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Usability News 91 - Shrestha. By S.

Usability News 91 - Shrestha

Shrestha & K. Lenz Summary: This article discusses users’ visual scan paths of web pages containing text and/or pictures while conducting browsing and searching tasks. User performance on three usability tasks on an e-commerce website is described. Results show that users follow a fairly uniform scan path when browsing through pictures, and a more random path while specifically searching through them. According to Nielsen (2006) users tend to focus on the left side of the body of a webpage when reading and fixate very little on information located on the right-hand side. Figure 1. This study investigated whether the "F" pattern style of viewing was dependent on the page content (text-based vs. picture-based) and/or on the user task (searching vs. browsing).

Twenty undergraduate students (17 female, 3 male) at Wichita State University participated in this study. Participants were seated approximately 60 cm away from a computer monitor. Figure 2a. Figure 3. Figure 4. List of checklists and worksheets dealing with presentation planning, design and delivery. Jack Dorsey, Square - Instrument Everything. Jack Dorsey, Square - The Power of User Narratives.

Data Analysis

3d Printing. Tag cloud. Foundation-l word cloud, created with the complete gzip'ed list archives (without duplicate emails from archives and all headers and quoted text in body), using IBM Word Cloud Generator build 32.[1] A tag cloud with terms related to Web 2.0 History[edit] In the language of visual design, a tag cloud (or word cloud) is one kind of "weighted list", as commonly used on geographic maps to represent the relative size of cities in terms of relative typeface size.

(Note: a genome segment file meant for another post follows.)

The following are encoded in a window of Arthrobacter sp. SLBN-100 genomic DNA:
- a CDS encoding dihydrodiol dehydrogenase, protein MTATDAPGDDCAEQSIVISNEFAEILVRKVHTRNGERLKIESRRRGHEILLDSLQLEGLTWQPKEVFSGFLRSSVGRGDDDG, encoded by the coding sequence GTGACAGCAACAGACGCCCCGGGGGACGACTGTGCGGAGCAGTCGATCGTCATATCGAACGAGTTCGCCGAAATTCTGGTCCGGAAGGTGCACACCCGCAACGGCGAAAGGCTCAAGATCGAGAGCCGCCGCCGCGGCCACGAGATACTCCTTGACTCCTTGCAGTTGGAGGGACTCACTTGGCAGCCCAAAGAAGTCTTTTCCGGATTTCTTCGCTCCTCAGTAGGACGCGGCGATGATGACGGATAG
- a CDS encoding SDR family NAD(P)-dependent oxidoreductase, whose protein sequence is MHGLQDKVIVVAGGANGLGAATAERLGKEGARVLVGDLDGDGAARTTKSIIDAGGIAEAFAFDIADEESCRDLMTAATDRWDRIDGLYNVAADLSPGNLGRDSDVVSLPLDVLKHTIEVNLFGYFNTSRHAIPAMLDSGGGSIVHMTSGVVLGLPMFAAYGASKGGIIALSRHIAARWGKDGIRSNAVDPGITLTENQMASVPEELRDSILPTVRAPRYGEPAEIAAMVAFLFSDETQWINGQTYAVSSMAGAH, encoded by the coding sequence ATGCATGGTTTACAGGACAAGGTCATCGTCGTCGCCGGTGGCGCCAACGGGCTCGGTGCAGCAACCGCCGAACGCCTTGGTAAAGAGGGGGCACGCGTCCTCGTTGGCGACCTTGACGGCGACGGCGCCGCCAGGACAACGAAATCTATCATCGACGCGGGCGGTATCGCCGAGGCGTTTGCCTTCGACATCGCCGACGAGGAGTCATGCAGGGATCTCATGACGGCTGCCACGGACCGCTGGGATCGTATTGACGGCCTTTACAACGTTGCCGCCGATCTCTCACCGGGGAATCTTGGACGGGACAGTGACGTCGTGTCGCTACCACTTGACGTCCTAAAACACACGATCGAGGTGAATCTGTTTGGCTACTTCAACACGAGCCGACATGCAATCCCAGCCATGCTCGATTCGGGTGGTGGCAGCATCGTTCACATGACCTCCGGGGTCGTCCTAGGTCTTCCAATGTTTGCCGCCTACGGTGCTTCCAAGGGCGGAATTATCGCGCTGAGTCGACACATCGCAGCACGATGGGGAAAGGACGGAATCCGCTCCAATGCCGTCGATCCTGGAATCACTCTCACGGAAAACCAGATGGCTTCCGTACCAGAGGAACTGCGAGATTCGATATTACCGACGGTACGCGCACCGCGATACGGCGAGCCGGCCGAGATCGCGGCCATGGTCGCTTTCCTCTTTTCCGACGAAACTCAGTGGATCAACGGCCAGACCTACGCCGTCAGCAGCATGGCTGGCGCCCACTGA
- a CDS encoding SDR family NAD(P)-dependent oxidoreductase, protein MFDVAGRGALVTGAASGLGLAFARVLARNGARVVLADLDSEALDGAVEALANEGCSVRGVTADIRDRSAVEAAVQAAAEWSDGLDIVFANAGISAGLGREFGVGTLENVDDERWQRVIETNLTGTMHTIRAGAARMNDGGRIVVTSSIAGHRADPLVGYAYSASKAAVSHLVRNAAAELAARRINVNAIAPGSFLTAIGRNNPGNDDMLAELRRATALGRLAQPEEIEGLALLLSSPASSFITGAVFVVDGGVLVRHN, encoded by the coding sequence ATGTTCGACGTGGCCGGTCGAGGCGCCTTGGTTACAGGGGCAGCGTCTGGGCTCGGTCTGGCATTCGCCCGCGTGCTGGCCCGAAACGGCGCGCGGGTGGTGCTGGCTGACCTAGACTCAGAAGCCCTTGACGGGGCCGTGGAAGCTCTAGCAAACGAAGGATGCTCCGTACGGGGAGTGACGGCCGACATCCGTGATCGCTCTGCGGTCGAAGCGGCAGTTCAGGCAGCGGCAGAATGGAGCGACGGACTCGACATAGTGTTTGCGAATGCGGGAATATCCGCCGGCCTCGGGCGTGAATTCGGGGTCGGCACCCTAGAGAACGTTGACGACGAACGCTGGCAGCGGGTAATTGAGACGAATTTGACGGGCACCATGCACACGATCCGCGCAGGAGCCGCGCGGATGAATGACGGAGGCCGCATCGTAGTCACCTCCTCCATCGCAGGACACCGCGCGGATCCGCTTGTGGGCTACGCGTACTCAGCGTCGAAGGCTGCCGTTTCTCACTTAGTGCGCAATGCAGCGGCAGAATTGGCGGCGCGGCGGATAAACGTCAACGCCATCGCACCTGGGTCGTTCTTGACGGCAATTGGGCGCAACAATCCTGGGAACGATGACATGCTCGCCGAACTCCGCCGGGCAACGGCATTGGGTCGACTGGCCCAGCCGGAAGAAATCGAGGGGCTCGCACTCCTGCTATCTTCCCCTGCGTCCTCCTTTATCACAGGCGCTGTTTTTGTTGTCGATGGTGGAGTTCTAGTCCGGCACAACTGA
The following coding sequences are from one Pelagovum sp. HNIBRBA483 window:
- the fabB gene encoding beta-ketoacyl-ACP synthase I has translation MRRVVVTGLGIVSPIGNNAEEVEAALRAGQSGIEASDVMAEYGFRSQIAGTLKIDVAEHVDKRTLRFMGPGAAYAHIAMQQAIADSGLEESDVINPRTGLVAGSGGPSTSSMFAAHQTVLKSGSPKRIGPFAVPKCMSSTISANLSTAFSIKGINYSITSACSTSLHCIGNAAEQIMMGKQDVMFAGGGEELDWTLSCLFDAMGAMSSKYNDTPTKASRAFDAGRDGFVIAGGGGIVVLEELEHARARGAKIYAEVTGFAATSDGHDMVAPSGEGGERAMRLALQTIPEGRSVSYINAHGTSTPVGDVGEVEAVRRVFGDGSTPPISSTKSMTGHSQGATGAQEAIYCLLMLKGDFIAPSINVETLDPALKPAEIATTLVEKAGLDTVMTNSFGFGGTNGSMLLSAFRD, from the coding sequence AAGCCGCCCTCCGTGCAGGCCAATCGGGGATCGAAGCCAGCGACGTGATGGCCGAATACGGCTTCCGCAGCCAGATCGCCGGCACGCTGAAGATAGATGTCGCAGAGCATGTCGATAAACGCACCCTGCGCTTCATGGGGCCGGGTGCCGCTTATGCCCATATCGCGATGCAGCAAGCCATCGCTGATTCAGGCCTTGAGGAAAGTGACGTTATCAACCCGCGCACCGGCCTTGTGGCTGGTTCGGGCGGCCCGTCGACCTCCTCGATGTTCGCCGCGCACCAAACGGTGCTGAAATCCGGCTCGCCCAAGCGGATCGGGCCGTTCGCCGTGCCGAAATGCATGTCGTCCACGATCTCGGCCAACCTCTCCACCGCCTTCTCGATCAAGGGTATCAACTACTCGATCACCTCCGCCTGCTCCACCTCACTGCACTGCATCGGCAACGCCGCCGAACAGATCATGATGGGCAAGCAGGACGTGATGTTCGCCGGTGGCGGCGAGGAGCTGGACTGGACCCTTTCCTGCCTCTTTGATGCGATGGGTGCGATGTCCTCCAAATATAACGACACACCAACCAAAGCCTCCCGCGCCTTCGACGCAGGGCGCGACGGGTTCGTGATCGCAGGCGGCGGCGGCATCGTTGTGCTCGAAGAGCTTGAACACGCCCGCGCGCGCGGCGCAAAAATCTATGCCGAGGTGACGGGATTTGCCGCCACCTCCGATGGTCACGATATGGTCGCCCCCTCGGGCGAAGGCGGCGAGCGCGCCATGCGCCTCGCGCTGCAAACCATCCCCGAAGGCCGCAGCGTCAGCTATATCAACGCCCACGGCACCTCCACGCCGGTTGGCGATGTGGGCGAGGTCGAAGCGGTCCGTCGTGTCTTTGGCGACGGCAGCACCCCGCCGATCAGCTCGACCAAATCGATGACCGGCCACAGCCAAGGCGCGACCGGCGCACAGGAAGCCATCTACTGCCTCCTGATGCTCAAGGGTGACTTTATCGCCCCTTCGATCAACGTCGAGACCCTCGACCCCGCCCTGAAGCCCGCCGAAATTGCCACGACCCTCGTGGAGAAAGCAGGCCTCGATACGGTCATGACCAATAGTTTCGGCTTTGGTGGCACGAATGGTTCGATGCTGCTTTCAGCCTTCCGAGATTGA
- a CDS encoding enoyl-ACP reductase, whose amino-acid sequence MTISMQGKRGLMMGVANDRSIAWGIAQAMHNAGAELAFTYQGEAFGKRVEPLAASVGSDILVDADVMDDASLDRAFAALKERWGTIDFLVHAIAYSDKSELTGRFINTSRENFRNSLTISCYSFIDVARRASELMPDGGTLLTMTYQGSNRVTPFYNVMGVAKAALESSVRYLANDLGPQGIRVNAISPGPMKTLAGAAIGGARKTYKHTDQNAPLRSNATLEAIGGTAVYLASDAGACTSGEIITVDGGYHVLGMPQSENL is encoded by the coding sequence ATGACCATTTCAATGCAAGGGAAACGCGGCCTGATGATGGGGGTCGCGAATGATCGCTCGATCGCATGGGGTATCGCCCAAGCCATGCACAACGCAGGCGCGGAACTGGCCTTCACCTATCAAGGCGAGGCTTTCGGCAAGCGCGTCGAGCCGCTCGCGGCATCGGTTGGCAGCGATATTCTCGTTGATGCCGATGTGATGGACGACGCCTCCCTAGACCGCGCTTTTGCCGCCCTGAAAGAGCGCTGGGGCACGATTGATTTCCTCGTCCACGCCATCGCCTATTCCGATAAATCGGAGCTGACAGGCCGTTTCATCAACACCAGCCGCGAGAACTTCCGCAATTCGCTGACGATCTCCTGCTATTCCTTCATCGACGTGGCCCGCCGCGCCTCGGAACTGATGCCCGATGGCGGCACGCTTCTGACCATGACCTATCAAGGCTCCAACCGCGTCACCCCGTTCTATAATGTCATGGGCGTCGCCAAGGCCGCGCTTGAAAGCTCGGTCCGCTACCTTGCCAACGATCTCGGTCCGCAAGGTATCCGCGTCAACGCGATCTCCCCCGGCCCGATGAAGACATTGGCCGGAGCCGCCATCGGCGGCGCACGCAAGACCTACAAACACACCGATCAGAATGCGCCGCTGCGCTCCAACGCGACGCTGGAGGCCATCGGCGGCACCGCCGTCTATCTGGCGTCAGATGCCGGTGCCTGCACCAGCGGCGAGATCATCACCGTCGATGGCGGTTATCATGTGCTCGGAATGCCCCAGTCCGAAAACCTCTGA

Tag cloud

An early printed example of a weighted list of English keywords was the "subconscious files" in Douglas Coupland's Microserfs (1995). A German appearance occurred in 1992.[3] The specific visual form and common use of the term "tag cloud" rose to prominence in the first decade of the 21st century as a widespread feature of early Web 2.0 websites and blogs, used primarily to visualize the frequency distribution of keyword metadata that describe website content, and as a navigation aid. Types[edit] Frequency[edit] Categorization[edit] Guide to Website Navigation Design Patterns. In web design, there are certain common design patterns that are used for interaction.

Guide to Website Navigation Design Patterns

Site navigation has a wide variety of common and familiar design patterns that can be used as a foundation for building effective information architecture for a website. This guide covers popular site navigation design patterns. For each site navigation design pattern, we will discuss its common characteristics, its drawbacks, and when best to use it. Mapping. In 1932, Charles O.

Mapping